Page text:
Through her novel thermal imaging device, Indian entrepreneur Geetha Manjunath is making breast cancer screening more accessible to more women.
What compels a PhD in computer science to become a pioneer in cancer detection? In the case of Indian entrepreneur Geetha Manjunath, the answer is heartbreak, combined with a passion for helping people in need.
After losing two family members to late-stage breast cancer, Manjunath left her career in IT to develop a product that catches the disease earlier, potentially saving countless lives, particularly in India, where each year breast cancer kills 50 percent of the women who are diagnosed with it.
“Every alternate lady detected with breast cancer is dying,” says Manjunath. “And that is what we have to stop.”
Manjunath’s cousin was in her 40s when she was diagnosed with late-stage breast cancer. “She stayed with us for a year,” she says. “After that she was no more.” Then, another devastating loss in Manjunath’s family — her husband’s cousin died, also of breast cancer. Both women had been mothers to young children.
Called to Action
As someone who has always been passionate about serving others — she spends her summer holidays at orphanages — and as a computer scientist who loves research and innovation, Manjunath found herself brainstorming what she could do to stop breast cancer from killing so many women. She’d been reading and discussing thermal imaging with her inner circle and hit upon a potential solution. But she had to decide — stay in her job, or quit to follow her passion? She chose the latter. “I thought that if I didn’t use this opportunity to serve people, that someday looking back, I would regret it.”
In pursuit of her desire to help, Manjunath founded her Bangalore-based company, Niramai, in 2016. The name is an acronym (Non-Invasive Risk Assessment with Machine Intelligence) but it’s also a word derived from a Sanskrit phrase that roughly translates to, “Let everyone be healthy.”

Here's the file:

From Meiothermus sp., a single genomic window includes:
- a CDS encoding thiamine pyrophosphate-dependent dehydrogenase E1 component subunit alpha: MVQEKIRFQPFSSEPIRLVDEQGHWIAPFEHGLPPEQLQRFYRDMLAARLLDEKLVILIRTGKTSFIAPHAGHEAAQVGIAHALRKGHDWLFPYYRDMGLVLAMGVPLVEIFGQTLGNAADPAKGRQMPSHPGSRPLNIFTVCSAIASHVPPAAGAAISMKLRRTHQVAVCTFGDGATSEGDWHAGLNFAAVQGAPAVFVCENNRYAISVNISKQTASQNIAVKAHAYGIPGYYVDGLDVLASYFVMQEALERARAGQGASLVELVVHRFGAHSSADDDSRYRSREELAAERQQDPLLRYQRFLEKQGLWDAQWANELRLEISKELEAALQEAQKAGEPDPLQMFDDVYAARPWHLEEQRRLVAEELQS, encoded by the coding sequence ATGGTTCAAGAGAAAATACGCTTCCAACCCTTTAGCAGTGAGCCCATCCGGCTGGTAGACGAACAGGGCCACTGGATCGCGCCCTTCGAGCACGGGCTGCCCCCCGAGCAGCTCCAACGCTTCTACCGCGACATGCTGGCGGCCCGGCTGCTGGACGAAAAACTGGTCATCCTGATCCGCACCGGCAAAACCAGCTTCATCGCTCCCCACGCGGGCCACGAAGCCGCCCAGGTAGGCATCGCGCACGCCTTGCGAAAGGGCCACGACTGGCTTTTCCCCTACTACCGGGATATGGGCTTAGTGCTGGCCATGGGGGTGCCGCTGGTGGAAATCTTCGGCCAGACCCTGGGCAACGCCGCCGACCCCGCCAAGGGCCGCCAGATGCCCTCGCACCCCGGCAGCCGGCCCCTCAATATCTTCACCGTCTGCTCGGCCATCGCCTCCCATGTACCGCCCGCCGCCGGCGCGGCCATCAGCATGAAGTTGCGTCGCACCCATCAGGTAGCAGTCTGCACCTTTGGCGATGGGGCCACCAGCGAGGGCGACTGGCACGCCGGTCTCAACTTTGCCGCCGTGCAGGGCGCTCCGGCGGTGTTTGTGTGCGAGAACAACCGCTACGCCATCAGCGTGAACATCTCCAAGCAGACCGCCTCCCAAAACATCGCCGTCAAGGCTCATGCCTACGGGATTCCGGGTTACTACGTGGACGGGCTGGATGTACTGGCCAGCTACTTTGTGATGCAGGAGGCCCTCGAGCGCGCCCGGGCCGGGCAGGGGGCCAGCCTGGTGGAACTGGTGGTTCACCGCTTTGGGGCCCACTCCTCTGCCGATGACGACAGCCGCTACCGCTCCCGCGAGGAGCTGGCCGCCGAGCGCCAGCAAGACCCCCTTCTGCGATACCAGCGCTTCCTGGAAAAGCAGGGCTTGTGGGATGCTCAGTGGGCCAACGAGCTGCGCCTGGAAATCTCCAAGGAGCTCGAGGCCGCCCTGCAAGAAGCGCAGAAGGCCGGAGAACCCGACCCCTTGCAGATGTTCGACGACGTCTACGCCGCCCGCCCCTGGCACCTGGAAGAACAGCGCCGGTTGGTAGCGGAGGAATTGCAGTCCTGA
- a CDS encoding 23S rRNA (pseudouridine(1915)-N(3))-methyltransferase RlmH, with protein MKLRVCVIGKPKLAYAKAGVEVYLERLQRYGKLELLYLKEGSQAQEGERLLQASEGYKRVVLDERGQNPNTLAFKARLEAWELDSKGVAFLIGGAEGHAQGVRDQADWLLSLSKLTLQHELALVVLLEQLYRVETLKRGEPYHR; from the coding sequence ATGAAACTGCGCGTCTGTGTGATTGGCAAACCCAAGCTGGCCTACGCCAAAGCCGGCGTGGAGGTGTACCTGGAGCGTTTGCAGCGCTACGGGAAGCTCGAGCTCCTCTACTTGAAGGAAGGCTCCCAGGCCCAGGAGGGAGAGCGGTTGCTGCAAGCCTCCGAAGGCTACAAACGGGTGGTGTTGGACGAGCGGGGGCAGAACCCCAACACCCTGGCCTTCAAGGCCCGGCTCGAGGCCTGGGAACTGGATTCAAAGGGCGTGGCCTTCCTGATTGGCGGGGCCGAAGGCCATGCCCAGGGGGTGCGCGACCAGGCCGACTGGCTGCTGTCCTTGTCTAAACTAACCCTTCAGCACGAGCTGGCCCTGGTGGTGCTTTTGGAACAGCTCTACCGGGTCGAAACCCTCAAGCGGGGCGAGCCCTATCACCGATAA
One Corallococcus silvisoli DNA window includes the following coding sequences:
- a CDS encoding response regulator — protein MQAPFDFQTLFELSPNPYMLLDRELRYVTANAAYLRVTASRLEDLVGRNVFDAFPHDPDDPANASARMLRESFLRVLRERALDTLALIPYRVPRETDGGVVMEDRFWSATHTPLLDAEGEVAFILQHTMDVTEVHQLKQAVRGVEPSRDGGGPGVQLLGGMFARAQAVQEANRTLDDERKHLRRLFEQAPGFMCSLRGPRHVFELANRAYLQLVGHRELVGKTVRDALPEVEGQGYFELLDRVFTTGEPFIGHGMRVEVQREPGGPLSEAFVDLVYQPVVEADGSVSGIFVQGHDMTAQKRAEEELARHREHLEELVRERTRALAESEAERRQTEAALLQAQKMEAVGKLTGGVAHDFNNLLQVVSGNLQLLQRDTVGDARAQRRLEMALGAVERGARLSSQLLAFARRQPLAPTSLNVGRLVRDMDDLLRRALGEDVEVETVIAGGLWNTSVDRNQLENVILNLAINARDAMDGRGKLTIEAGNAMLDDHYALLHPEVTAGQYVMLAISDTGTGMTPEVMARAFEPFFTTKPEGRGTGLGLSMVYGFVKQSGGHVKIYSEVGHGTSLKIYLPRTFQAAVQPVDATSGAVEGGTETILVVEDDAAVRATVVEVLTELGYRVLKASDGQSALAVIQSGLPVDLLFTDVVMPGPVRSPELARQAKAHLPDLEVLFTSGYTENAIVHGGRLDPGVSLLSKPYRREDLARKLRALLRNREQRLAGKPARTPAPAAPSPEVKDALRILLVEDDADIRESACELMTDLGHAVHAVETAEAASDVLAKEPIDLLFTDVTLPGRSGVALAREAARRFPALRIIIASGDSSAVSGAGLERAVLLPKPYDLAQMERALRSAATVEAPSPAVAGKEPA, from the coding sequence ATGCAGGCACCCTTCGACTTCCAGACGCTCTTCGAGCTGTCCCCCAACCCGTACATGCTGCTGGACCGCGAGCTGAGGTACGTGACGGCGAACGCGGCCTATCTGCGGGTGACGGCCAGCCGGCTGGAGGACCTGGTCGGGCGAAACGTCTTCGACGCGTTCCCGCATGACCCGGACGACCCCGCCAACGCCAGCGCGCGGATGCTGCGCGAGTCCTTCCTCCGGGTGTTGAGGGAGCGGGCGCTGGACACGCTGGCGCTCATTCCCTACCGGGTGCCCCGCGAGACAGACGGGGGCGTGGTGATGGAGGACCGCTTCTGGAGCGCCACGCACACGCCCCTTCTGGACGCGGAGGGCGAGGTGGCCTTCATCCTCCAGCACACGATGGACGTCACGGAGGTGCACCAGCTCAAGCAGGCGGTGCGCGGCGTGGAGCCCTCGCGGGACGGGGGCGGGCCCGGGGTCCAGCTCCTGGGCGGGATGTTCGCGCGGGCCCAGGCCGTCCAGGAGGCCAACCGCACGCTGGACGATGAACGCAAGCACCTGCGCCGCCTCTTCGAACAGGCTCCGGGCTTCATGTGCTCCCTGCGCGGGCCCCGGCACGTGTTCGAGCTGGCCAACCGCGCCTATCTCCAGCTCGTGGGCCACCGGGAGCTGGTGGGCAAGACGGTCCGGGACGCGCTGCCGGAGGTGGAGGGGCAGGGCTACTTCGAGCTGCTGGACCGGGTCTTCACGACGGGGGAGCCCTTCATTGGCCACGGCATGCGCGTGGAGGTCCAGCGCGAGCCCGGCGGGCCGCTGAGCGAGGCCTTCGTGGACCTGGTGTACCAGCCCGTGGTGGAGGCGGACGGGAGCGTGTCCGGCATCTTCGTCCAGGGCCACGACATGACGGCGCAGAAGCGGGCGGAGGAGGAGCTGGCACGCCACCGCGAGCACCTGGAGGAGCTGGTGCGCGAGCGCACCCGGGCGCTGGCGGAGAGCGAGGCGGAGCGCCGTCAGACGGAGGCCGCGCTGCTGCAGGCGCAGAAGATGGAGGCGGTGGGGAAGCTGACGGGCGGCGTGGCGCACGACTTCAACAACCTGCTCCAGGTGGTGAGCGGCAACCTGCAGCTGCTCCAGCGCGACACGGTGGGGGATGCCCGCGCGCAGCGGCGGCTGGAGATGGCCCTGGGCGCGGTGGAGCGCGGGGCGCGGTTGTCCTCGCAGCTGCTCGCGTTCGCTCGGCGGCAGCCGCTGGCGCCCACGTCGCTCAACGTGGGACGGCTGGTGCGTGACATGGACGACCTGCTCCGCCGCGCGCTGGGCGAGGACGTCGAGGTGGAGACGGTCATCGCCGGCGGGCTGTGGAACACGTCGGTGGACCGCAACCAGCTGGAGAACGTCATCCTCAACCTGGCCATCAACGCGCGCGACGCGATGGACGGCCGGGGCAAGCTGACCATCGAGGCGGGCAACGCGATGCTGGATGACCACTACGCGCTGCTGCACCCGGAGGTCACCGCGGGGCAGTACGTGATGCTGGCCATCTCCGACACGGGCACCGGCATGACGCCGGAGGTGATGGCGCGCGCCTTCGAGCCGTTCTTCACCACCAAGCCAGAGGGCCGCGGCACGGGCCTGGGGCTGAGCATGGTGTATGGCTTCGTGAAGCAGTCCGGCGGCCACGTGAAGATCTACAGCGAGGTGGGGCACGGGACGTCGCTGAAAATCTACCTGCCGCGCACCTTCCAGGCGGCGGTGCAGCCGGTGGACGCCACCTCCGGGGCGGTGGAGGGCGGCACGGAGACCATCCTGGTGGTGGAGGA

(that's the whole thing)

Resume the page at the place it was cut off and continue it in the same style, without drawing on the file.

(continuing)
Niramai centers on a software technology called Thermalytix, which converts temperature distribution on the chest into a breast cancer report. It does this through an analysis that uses multiple artificial intelligence algorithms, or “AI over thermal imaging,” as Manjunath puts it.
Her product, called the Smile 100, is a portable, low-cost medical device that doctors and technicians can use to screen for cancer in a variety of settings, from urban hospitals to rural clinics — and it recently received FDA approval, making Niramai the first Indian company to get a U.S. FDA clearance for a medical device for women’s health.
More Than a Mammogram
The gold standard for breast cancer screening is mammography, a technique that is expensive and inaccessible for many women, and may not be as effective in patients with dense breast tissue. And while hand examination by a health care provider is an option, some women find that method to be an invasion of privacy, and it often catches the disease at a later stage.
In India and many other low-and-middle-income countries, mammograms are not part of routine care. “The lady has to pay for that screening” says Manjunath, who adds that often women aren’t aware that they even need a mammogram. Other barriers include cost and accessibility. Many hospitals don’t have mammography machines, because they’re expensive and not a good investment if nobody’s using them, she says. “It’s like a chicken and egg issue.”
Manjunath’s deep-tech innovations offer a solution to all of these problems. And for women with dense breast tissue, there may be a further advantage because while tumors and dense tissue both appear white on mammograms, abnormalities tend to be more clearly visible in a thermogram.
To date, Niramai has 28 granted patents, and has won many awards. The startup has also raised millions of dollars from impact investors like Ankur Capital.
But Manjunath is especially proud of Niramai’s impact. “The real success is the number of screenings that we do,” she says. “The end users are really using it.” Some 60,000 women have now been screened early for breast cancer in India because of Niramai, which is also working in multiple hospitals in 27 cities in India, and is set to work in the Philippines and The United Arab Emirates. Meanwhile, clinical studies are ongoing in the U.S. as part of a plan toward wider adoption.
To young, aspiring inventors, Manjunath offers guidance from a place of empathy and compassion. “The first thing,” she says, “is do not fear.”
And to young women in particular, who Manjunath sees so often doubting themselves: “You are on a path to make a difference in the world. There will always be hurdles, but you cannot get disheartened,” she says.
“Make sure that you’re willing to put your life to it, and you will succeed — because the world will align to help you.”